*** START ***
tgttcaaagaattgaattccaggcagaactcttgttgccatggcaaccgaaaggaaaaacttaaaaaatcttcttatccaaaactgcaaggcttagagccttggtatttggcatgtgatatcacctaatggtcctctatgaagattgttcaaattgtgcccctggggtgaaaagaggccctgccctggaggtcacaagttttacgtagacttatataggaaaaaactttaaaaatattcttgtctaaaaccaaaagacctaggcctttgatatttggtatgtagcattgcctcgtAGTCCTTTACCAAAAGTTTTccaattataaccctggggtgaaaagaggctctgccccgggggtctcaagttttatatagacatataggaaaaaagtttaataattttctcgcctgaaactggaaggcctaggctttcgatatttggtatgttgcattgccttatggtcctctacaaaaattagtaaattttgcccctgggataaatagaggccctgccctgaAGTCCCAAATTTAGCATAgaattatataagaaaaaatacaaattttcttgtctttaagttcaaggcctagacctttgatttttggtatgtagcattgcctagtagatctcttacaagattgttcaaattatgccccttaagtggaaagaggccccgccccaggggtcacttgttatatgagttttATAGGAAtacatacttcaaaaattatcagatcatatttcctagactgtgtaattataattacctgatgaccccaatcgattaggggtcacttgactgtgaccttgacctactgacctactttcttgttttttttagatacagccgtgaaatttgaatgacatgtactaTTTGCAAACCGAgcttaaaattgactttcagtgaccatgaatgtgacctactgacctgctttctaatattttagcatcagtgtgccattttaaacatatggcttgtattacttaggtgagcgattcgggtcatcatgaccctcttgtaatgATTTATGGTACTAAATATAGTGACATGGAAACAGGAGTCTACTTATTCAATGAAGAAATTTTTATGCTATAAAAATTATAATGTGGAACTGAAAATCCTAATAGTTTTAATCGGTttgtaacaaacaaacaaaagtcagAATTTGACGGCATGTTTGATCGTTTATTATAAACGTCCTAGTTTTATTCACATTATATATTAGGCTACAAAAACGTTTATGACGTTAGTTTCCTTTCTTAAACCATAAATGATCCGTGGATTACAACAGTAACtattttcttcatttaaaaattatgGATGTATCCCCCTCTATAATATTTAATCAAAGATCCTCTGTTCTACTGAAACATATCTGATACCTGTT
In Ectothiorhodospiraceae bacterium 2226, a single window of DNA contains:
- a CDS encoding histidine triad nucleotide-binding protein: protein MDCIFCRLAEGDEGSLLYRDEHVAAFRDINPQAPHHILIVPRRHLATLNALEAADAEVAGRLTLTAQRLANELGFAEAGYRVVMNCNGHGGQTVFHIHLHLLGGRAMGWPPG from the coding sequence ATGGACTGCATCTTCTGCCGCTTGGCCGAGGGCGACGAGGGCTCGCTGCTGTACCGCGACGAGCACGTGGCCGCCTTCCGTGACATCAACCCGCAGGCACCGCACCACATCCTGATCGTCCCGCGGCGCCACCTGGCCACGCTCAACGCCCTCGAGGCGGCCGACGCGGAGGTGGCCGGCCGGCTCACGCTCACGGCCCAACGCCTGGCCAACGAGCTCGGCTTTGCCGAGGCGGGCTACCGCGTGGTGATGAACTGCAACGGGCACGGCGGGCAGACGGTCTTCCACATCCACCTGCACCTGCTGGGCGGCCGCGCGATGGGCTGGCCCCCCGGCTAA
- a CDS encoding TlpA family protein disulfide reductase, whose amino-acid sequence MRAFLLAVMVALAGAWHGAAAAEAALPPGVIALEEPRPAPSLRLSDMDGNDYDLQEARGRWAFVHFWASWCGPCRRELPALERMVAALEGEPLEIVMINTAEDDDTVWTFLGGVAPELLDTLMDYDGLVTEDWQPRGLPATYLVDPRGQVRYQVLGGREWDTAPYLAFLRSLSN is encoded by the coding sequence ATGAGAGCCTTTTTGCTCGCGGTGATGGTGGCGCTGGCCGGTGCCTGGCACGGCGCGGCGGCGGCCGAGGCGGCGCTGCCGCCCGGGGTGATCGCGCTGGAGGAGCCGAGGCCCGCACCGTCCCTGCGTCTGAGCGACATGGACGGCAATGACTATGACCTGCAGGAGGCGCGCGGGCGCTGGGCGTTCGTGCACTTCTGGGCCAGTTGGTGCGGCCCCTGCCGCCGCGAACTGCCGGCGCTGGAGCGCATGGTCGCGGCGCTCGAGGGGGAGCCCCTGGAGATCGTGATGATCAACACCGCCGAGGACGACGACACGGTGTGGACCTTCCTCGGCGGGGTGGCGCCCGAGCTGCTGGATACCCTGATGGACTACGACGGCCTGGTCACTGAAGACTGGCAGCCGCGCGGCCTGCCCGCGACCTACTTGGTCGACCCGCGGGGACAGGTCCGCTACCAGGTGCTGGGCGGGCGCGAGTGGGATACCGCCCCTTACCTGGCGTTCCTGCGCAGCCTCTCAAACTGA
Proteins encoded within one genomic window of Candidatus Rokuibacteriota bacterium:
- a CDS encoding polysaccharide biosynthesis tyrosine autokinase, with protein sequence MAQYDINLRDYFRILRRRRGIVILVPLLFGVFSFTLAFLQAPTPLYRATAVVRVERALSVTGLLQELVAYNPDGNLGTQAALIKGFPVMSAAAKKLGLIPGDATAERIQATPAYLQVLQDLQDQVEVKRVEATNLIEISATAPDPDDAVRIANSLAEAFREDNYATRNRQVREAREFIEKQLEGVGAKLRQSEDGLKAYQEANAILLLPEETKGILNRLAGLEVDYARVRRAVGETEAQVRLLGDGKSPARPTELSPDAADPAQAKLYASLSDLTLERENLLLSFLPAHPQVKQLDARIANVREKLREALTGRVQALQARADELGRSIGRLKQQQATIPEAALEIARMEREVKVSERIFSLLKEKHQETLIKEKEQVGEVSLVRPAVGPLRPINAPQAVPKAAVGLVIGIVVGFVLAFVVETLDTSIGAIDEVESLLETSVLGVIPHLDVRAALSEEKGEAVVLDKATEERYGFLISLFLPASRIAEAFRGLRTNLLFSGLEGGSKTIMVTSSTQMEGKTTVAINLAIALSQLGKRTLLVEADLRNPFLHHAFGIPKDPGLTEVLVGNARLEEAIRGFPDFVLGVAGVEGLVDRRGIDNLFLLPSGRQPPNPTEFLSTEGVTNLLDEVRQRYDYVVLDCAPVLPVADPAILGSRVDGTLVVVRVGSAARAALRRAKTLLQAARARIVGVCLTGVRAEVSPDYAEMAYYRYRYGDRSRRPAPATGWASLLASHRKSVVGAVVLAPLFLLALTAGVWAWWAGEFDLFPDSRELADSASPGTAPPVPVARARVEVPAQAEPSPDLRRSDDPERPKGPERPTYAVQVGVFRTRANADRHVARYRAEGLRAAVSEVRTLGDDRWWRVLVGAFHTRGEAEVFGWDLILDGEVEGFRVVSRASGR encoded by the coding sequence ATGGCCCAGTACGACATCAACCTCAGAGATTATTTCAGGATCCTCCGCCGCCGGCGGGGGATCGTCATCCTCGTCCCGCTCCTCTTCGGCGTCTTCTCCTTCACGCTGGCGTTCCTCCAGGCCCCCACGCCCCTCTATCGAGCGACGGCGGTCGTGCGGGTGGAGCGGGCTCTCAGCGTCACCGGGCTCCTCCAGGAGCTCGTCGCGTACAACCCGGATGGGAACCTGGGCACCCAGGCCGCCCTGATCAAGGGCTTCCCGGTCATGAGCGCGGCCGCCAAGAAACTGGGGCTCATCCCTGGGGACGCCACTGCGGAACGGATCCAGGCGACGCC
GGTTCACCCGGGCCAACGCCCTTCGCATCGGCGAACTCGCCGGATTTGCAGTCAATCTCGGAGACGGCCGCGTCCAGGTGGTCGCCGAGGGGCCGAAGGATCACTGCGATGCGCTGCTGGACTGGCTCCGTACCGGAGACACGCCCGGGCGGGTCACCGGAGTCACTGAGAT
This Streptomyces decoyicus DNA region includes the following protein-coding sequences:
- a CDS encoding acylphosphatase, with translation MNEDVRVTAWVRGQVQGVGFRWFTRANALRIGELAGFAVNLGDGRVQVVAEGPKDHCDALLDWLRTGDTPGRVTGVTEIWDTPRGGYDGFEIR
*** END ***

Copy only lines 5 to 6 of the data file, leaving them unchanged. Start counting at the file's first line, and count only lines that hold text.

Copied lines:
Proteins encoded within one genomic window of Candidatus Rokuibacteriota bacterium:
- a CDS encoding polysaccharide biosynthesis tyrosine autokinase, with protein sequence MAQYDINLRDYFRILRRRRGIVILVPLLFGVFSFTLAFLQAPTPLYRATAVVRVERALSVTGLLQELVAYNPDGNLGTQAALIKGFPVMSAAAKKLGLIPGDATAERIQATPAYLQVLQDLQDQVEVKRVEATNLIEISATAPDPDDAVRIANSLAEAFREDNYATRNRQVREAREFIEKQLEGVGAKLRQSEDGLKAYQEANAILLLPEETKGILNRLAGLEVDYARVRRAVGETEAQVRLLGDGKSPARPTELSPDAADPAQAKLYASLSDLTLERENLLLSFLPAHPQVKQLDARIANVREKLREALTGRVQALQARADELGRSIGRLKQQQATIPEAALEIARMEREVKVSERIFSLLKEKHQETLIKEKEQVGEVSLVRPAVGPLRPINAPQAVPKAAVGLVIGIVVGFVLAFVVETLDTSIGAIDEVESLLETSVLGVIPHLDVRAALSEEKGEAVVLDKATEERYGFLISLFLPASRIAEAFRGLRTNLLFSGLEGGSKTIMVTSSTQMEGKTTVAINLAIALSQLGKRTLLVEADLRNPFLHHAFGIPKDPGLTEVLVGNARLEEAIRGFPDFVLGVAGVEGLVDRRGIDNLFLLPSGRQPPNPTEFLSTEGVTNLLDEVRQRYDYVVLDCAPVLPVADPAILGSRVDGTLVVVRVGSAARAALRRAKTLLQAARARIVGVCLTGVRAEVSPDYAEMAYYRYRYGDRSRRPAPATGWASLLASHRKSVVGAVVLAPLFLLALTAGVWAWWAGEFDLFPDSRELADSASPGTAPPVPVARARVEVPAQAEPSPDLRRSDDPERPKGPERPTYAVQVGVFRTRANADRHVARYRAEGLRAAVSEVRTLGDDRWWRVLVGAFHTRGEAEVFGWDLILDGEVEGFRVVSRASGR encoded by the coding sequence ATGGCCCAGTACGACATCAACCTCAGAGATTATTTCAGGATCCTCCGCCGCCGGCGGGGGATCGTCATCCTCGTCCCGCTCCTCTTCGGCGTCTTCTCCTTCACGCTGGCGTTCCTCCAGGCCCCCACGCCCCTCTATCGAGCGACGGCGGTCGTGCGGGTGGAGCGGGCTCTCAGCGTCACCGGGCTCCTCCAGGAGCTCGTCGCGTACAACCCGGATGGGAACCTGGGCACCCAGGCCGCCCTGATCAAGGGCTTCCCGGTCATGAGCGCGGCCGCCAAGAAACTGGGGCTCATCCCTGGGGACGCCACTGCGGAACGGATCCAGGCGACGCC